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Radio listening group

Radio broadcasts give climate information to farmers in Ethiopia

The women of the Okiminata self-help and radio listening group break into song and impromptu dance as they welcome late arriving members to their weekly gathering in Aldoba kebele in Ethiopia’s South Omo Zone. Along with a 10 Birr (25 pence) fine, this is how latecomers are fined for tardiness. There are no misgivings, however, as they have all come to appreciate the value of the climate information they receive over the only radio they have access to.

Prolonged periods of drought have become a frequent occurrence here, and for a community that depends on rain-fed agriculture and the availability of pasture to feed their herds of cattle, the climate information these women receive over the radio has become a critical resource.

Woliso Dobi is a member of radio listening group in Ethiopia

Now the FM radio tells us how late the rains will be. We have been told that the rains will come, though a bit delayed. Now that the rains have started we have started sowing seeds. FM advised us to start sowing so we are sowing sorghum now.

Woliso Dobi

Active member of the radio listening group

Two years have passed since the Christian Aid supported BRACED programme distributed solar powered radio sets to radio listening groups to help build the resilience of communities that are vulnerable to climate extremes and disasters. BRACED works with the National Meteorological Agency of Ethiopia (NMA), the primary institution tasked with collecting climate information and forecasting weather systems in the country in order to produce climate information specific to different locations.

Short and long term forecasts are translated into local languages and broadcast on local FM stations through the BRACED partnership with BBC Media Action. The impact in communities facing the brunt of climate change and extreme weather has been profound.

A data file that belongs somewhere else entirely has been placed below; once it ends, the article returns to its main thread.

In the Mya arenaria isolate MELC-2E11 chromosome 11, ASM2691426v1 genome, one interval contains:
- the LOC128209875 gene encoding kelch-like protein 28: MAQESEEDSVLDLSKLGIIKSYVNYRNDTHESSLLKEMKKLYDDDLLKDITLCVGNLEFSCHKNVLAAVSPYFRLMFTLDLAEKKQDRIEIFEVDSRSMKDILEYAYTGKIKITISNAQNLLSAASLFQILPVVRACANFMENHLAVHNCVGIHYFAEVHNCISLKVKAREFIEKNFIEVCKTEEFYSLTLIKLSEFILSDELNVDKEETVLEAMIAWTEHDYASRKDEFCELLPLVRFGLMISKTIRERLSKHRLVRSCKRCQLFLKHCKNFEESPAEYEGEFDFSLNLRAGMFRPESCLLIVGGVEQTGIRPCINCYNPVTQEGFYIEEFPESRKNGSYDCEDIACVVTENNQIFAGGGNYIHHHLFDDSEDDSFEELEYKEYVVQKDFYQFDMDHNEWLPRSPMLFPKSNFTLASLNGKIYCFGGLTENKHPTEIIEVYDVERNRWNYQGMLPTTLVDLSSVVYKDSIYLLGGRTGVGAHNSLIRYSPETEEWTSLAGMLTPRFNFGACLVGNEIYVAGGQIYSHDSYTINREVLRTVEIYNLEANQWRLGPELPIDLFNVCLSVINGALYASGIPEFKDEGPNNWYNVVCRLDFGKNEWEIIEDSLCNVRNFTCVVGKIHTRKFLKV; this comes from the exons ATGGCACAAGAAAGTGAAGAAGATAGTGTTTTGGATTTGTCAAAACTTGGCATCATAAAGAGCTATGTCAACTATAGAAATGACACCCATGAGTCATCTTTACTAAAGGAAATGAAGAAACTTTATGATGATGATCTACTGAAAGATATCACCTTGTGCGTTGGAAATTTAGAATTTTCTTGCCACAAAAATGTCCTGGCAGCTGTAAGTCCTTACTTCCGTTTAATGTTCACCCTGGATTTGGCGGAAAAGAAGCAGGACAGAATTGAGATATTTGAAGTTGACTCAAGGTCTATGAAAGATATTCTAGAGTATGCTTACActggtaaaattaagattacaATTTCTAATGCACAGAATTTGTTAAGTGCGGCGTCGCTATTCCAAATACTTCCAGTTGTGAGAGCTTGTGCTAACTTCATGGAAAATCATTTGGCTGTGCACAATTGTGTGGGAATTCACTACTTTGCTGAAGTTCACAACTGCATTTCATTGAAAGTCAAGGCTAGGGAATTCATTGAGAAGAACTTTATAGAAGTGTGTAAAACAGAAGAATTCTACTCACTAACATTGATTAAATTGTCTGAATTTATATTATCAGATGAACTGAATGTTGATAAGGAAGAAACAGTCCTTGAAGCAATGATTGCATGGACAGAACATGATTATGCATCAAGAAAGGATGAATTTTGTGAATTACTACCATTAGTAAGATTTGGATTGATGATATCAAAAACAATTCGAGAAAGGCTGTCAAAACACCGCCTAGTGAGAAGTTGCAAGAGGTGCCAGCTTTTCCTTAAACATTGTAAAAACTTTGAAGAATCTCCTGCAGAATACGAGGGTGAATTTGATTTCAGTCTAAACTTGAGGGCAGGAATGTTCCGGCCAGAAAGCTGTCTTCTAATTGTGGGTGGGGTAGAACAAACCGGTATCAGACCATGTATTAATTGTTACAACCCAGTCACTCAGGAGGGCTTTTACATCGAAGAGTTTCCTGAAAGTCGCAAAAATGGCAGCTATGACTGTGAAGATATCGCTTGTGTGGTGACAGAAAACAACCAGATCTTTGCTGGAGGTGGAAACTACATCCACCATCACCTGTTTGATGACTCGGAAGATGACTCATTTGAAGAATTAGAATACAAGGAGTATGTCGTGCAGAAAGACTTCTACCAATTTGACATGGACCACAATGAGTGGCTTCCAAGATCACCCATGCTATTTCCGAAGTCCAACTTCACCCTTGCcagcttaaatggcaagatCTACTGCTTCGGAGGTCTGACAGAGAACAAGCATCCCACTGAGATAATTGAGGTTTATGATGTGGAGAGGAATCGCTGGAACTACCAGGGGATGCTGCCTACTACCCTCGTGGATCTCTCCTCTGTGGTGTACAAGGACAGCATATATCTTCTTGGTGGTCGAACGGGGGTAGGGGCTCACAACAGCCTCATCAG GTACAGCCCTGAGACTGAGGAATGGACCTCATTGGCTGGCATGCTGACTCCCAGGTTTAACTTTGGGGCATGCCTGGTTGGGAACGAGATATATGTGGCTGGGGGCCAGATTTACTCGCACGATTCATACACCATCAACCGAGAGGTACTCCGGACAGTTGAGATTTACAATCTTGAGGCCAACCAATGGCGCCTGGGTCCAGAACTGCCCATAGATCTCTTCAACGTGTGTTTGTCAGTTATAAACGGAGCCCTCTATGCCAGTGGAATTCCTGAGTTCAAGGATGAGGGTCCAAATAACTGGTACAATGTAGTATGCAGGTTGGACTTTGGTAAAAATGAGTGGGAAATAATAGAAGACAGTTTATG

Henock Lisanu is the Radio Programmes Coordinator at the Jinka branch of the Southern Nations Nationalities and Peoples’ Region (SNNPR) Radio and Television Agency. The team he leads are responsible for translating and broadcasting the climate information received from the NMA by way of the BRACED programme.

community listen to radio weather forecasts

The forecasts haven’t been wrong. When the rains are late it causes great concern among pastoralists. And when they are told it will rain on a specific date, they feel relieved. When they are informed that it will rain, they don’t move with their cattle and wait and prepare to plant crops.

Henock Lisanu

Radio Programmes Coordinator at the Jinka branch of the Southern Nations Nationalities and Peoples’ Region (SNNPR) Radio and Television Agency

With the information we get from the radio, we now farm at the right time and I have been able to enjoy our harvest with my children.

Woliso Dobi

After listening to the radio broadcast, Woliso and other members of the Okiminata self-help and radio listening group discuss what to do based on the climate information they received.

After a prolonged drought period, the radio forecast has confirmed that the rains that began that week will continue. Woliso and are husband have already started plowing their fields. As the weekly session ends, Woliso hurries back home to help with farming and the new small businesses that the listening group members have started. As a group, they have started to save money and invest in small businesses. 

As Woliso confirms, this has provided the women economic independence that is unprecedented for women in their community. 

Find out more about our BRACED programme